The US suffered another serious setback to its offshore wind plans just days into 2024, when oil majors BP and Equinor announced they had cancelled a 2022 deal to provide power to the state of New York via the 1.2GW Empire 2 Wind project.  

Trouble for bp and Equinor’s project began last October when the New York Public Service Commission refused their request to raise Empire Wind’s strike price by two-thirds, from $107.50 per megawatt-hour (MWh) to $177.84/MWh. As a result of this refusal the deal collapsed, with both companies blaming higher borrowing costs, rising inflation and supply chain disruptions as reasons for the deal falling through.  

This failure signals more trouble for the US’ flailing offshore wind sector, with it appearing increasingly unlikely that Joe Biden will meet his target of achieving 30GW of offshore capacity by 2030. Although inflation has “stung offshore wind projects across the world”, the pain is “acute for the backers of US projects that are trying to navigate a supply chain that has yet to develop”, say analysts

Since 2021, the total number of signed US offshore wind contracts has fallen by two-thirds, according to data from Energy Monitor’s parent company, GlobalData.  

Given that US offshore wind capacity stood at just 0.42GW in 2023, according to GlobalData, meeting Biden's 30GW target for 2030 would require a dramatic scale-up of capacity.  

As it currently stands, the US derives a negligible proportion (just 0.001%) of its total power generation from offshore wind, compared with 0.8% in China and 16.4% in the UK – a world leader in offshore wind – according to GlobalData.  

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Despite this low baseline, the US has “one of the most ambitious project pipelines” in the world, with more than 50GW (from 32 leases) in active development, according to a 2023 report from the Global Wind Energy Council (GWEC). The report notes that the majority of this capacity remains in early-stage development. 

A brief history of failed projects 

Another significant dent in the US’ offshore wind fortunes occurred in October last year, when Danish wind energy developer Ørsted said it was cancelling two major projects in New Jersey: Ocean Wind 1 and 2. Ørsted cited “high inflation, rising interest rates, and supply chain bottlenecks impacting our long-term capital investments” as its reason for pulling out.  

Prior to this, developers in New England had cancelled power purchase agreements (PPAs) for three offshore wind projects across Massachusetts and Connecticut, citing similar concerns. These three projects would have supported 3.62GW of power being brought online between 2025 and 2027, according to GlobalData. Together with Ocean Wind 1 and 2, this adds up to one-fifth of Biden’s 2030 target. Without these projects, the US’ projected offshore capacity stands at just 22GW.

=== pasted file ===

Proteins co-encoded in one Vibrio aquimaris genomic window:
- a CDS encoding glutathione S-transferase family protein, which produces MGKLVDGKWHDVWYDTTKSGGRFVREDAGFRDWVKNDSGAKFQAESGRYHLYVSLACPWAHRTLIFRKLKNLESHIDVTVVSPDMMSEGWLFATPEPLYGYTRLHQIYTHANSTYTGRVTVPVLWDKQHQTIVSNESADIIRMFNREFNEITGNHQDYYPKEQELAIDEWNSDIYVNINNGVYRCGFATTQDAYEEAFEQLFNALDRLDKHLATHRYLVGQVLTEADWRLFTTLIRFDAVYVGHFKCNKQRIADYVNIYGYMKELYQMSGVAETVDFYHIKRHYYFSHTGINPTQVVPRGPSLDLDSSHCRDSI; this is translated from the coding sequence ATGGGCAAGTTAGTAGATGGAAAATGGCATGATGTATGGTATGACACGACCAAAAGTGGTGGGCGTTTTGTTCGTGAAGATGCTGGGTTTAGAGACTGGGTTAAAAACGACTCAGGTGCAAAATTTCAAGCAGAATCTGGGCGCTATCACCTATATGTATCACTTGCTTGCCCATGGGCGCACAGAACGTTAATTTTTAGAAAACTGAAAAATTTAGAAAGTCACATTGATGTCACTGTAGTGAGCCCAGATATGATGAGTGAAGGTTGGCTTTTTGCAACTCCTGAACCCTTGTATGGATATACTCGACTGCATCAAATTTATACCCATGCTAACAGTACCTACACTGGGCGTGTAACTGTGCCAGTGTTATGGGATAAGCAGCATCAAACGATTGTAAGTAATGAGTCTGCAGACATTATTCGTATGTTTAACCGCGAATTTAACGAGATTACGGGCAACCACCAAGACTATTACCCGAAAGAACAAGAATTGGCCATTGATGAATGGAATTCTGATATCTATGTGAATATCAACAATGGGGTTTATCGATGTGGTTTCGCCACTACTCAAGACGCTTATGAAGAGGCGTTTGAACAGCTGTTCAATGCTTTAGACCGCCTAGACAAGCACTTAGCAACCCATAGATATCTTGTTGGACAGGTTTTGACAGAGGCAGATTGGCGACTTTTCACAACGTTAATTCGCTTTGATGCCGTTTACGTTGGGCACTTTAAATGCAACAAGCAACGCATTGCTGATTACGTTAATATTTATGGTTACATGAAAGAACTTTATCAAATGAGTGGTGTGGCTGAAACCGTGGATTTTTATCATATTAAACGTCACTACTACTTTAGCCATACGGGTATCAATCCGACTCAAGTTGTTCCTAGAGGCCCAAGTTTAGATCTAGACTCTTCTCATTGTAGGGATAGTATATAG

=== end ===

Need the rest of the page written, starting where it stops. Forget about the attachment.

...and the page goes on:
Other projections for US offshore wind are even more pessimistic. In October, following New York State’s refusal to allow bp and Equinor to raise their strike price, some analysts cut their 2030 forecast for US offshore wind by 29%, from 23.1GW to 16.4GW.  

US offshore wind: “Fundamentally broken”  

One of the “major highlights” of Joe Biden’s’ 2022 Inflation Reduction Act (IRA) has been its impact on the US offshore wind industry, according to the GWEC. It cites several IRA tax credits specifically aimed at offshore wind manufacturing and infrastructure in its annual assessment of the industry. Nonetheless, rising costs have blunted the IRA’s potential impact, and in November last year, bp’s head of gas described the US offshore wind industry as “fundamentally broken”

Coming from such a low baseline, the US has felt the impact of supply-chain cost pressures more than other countries like the US and China. Nonetheless, data from GlobalData reveals that offshore wind is struggling to stay afloat globally, with annual global installed capacity falling sharply from 18.3GW in 2021 to just 3.8GW in 2023. 

Most (58%) of experts exclusively polled by GlobalData last October and November cited the rising cost of raw materials and projects as the primary reason for this global decline, while 22% said it was due to a “lack of government push to increase the consumer power prices”.  

One-fifth of respondents cited “a lack of government intent towards offshore wind to attract investments” as the main reason behind falling installations, according to GlobalData.